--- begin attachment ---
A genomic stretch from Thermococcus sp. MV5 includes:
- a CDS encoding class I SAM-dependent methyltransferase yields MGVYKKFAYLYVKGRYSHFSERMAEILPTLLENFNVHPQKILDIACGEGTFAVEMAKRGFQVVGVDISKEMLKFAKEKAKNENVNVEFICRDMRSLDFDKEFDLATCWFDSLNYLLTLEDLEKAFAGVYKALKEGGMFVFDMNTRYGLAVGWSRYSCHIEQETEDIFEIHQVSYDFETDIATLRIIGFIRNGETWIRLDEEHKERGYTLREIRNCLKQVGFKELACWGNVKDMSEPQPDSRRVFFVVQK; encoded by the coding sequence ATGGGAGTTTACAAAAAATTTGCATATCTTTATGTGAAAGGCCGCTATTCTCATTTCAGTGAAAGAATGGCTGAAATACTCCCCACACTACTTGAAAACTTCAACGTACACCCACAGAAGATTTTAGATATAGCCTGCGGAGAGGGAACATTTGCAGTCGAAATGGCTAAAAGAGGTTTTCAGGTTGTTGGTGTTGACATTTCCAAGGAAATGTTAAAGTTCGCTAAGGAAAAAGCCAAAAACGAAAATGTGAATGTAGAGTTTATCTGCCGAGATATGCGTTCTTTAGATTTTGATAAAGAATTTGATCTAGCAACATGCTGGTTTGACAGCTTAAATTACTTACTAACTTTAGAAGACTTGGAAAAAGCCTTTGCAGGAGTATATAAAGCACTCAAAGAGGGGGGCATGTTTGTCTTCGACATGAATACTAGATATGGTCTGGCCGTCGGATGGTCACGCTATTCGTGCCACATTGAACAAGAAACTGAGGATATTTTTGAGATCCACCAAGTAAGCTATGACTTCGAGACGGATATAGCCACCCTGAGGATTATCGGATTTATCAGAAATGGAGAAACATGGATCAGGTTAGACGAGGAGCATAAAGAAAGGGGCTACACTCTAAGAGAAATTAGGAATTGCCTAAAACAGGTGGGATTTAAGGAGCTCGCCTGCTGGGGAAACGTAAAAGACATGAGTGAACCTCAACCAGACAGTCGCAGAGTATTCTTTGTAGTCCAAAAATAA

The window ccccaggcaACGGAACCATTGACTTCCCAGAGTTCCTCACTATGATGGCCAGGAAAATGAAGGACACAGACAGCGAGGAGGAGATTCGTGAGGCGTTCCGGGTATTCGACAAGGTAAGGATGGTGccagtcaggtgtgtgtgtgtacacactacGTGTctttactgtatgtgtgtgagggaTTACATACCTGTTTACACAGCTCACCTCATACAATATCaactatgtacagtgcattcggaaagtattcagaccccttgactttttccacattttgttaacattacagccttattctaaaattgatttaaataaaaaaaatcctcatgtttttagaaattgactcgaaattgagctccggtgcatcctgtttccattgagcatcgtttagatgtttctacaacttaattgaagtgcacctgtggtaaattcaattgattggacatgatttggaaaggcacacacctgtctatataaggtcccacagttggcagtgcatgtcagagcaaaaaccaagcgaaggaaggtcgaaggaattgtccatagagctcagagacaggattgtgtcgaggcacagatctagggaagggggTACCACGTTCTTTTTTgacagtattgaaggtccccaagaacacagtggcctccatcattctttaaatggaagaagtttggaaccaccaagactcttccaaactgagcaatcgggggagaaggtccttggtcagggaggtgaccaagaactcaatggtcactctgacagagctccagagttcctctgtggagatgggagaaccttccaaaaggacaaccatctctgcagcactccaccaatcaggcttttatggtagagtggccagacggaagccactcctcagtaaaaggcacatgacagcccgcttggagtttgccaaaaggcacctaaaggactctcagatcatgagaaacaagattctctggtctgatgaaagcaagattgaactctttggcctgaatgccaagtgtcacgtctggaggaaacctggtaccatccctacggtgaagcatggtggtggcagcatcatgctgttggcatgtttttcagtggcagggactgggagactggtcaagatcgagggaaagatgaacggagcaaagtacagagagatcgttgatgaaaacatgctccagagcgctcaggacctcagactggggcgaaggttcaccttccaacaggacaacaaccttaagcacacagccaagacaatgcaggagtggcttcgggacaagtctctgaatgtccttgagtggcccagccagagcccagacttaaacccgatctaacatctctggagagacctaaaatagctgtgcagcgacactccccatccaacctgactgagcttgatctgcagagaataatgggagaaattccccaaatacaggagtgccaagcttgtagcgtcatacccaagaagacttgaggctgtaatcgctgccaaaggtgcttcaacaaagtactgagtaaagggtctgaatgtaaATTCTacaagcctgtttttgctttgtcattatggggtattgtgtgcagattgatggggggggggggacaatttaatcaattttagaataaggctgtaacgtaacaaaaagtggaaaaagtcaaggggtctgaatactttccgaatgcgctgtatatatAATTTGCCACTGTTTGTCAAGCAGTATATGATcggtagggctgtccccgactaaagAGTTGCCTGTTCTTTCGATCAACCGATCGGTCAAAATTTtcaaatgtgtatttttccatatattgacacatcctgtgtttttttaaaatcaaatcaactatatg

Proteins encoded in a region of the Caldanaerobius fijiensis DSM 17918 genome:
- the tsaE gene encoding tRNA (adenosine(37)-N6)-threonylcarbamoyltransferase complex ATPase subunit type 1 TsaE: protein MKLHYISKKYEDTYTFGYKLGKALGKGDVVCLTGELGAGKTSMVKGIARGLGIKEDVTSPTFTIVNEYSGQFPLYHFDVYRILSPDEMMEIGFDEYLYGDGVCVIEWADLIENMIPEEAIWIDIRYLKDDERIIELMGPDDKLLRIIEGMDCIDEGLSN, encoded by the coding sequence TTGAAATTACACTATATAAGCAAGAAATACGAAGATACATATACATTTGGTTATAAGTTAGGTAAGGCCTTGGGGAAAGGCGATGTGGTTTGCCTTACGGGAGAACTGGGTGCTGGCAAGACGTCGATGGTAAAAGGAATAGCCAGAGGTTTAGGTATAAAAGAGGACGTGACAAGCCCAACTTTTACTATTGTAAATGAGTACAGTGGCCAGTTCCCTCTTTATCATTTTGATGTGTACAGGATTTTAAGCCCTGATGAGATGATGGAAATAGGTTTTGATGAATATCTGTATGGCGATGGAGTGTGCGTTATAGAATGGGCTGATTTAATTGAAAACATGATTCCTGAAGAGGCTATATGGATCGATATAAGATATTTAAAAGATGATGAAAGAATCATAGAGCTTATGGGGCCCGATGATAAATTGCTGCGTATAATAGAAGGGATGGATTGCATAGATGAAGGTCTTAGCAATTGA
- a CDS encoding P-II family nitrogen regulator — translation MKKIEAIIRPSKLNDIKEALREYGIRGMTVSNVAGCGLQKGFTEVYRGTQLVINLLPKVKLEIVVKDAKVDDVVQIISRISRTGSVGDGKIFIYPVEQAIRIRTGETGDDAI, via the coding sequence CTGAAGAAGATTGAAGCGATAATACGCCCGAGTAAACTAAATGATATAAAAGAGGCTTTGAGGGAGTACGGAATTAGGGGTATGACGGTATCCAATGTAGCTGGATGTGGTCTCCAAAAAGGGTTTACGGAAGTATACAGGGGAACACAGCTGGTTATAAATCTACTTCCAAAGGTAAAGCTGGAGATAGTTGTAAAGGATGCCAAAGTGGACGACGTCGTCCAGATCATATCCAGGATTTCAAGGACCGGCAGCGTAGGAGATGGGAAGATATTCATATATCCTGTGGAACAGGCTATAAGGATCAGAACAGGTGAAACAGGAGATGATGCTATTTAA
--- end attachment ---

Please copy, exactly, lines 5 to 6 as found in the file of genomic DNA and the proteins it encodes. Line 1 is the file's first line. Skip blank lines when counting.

- the tsaE gene encoding tRNA (adenosine(37)-N6)-threonylcarbamoyltransferase complex ATPase subunit type 1 TsaE: protein MKLHYISKKYEDTYTFGYKLGKALGKGDVVCLTGELGAGKTSMVKGIARGLGIKEDVTSPTFTIVNEYSGQFPLYHFDVYRILSPDEMMEIGFDEYLYGDGVCVIEWADLIENMIPEEAIWIDIRYLKDDERIIELMGPDDKLLRIIEGMDCIDEGLSN, encoded by the coding sequence TTGAAATTACACTATATAAGCAAGAAATACGAAGATACATATACATTTGGTTATAAGTTAGGTAAGGCCTTGGGGAAAGGCGATGTGGTTTGCCTTACGGGAGAACTGGGTGCTGGCAAGACGTCGATGGTAAAAGGAATAGCCAGAGGTTTAGGTATAAAAGAGGACGTGACAAGCCCAACTTTTACTATTGTAAATGAGTACAGTGGCCAGTTCCCTCTTTATCATTTTGATGTGTACAGGATTTTAAGCCCTGATGAGATGATGGAAATAGGTTTTGATGAATATCTGTATGGCGATGGAGTGTGCGTTATAGAATGGGCTGATTTAATTGAAAACATGATTCCTGAAGAGGCTATATGGATCGATATAAGATATTTAAAAGATGATGAAAGAATCATAGAGCTTATGGGGCCCGATGATAAATTGCTGCGTATAATAGAAGGGATGGATTGCATAGATGAAGGTCTTAGCAATTGA
- a CDS encoding P-II family nitrogen regulator — translation MKKIEAIIRPSKLNDIKEALREYGIRGMTVSNVAGCGLQKGFTEVYRGTQLVINLLPKVKLEIVVKDAKVDDVVQIISRISRTGSVGDGKIFIYPVEQAIRIRTGETGDDAI, via the coding sequence CTGAAGAAGATTGAAGCGATAATACGCCCGAGTAAACTAAATGATATAAAAGAGGCTTTGAGGGAGTACGGAATTAGGGGTATGACGGTATCCAATGTAGCTGGATGTGGTCTCCAAAAAGGGTTTACGGAAGTATACAGGGGAACACAGCTGGTTATAAATCTACTTCCAAAGGTAAAGCTGGAGATAGTTGTAAAGGATGCCAAAGTGGACGACGTCGTCCAGATCATATCCAGGATTTCAAGGACCGGCAGCGTAGGAGATGGGAAGATATTCATATATCCTGTGGAACAGGCTATAAGGATCAGAACAGGTGAAACAGGAGATGATGCTATTTAA